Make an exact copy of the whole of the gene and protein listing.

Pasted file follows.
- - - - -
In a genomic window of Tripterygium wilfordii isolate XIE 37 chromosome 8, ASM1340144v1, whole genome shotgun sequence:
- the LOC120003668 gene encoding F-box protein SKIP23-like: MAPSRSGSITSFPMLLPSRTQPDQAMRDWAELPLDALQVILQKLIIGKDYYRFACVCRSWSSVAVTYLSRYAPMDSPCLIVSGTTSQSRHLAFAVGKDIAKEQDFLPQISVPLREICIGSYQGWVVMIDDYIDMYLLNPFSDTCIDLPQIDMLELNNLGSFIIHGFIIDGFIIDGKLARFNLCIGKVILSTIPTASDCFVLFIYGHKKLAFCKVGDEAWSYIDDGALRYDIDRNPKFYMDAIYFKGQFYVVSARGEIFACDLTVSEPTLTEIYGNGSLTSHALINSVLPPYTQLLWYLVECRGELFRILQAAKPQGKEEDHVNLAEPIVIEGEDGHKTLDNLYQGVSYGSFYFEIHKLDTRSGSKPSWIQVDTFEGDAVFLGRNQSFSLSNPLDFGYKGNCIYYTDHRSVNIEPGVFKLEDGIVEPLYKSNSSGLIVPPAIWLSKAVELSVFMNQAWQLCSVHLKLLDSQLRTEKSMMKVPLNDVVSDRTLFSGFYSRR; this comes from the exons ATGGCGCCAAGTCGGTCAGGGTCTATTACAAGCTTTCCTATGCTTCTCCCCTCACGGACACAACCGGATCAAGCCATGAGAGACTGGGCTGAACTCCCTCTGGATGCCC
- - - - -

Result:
In a genomic window of Tripterygium wilfordii isolate XIE 37 chromosome 8, ASM1340144v1, whole genome shotgun sequence:
- the LOC120003668 gene encoding F-box protein SKIP23-like: MAPSRSGSITSFPMLLPSRTQPDQAMRDWAELPLDALQVILQKLIIGKDYYRFACVCRSWSSVAVTYLSRYAPMDSPCLIVSGTTSQSRHLAFAVGKDIAKEQDFLPQISVPLREICIGSYQGWVVMIDDYIDMYLLNPFSDTCIDLPQIDMLELNNLGSFIIHGFIIDGFIIDGKLARFNLCIGKVILSTIPTASDCFVLFIYGHKKLAFCKVGDEAWSYIDDGALRYDIDRNPKFYMDAIYFKGQFYVVSARGEIFACDLTVSEPTLTEIYGNGSLTSHALINSVLPPYTQLLWYLVECRGELFRILQAAKPQGKEEDHVNLAEPIVIEGEDGHKTLDNLYQGVSYGSFYFEIHKLDTRSGSKPSWIQVDTFEGDAVFLGRNQSFSLSNPLDFGYKGNCIYYTDHRSVNIEPGVFKLEDGIVEPLYKSNSSGLIVPPAIWLSKAVELSVFMNQAWQLCSVHLKLLDSQLRTEKSMMKVPLNDVVSDRTLFSGFYSRR; this comes from the exons ATGGCGCCAAGTCGGTCAGGGTCTATTACAAGCTTTCCTATGCTTCTCCCCTCACGGACACAACCGGATCAAGCCATGAGAGACTGGGCTGAACTCCCTCTGGATGCCC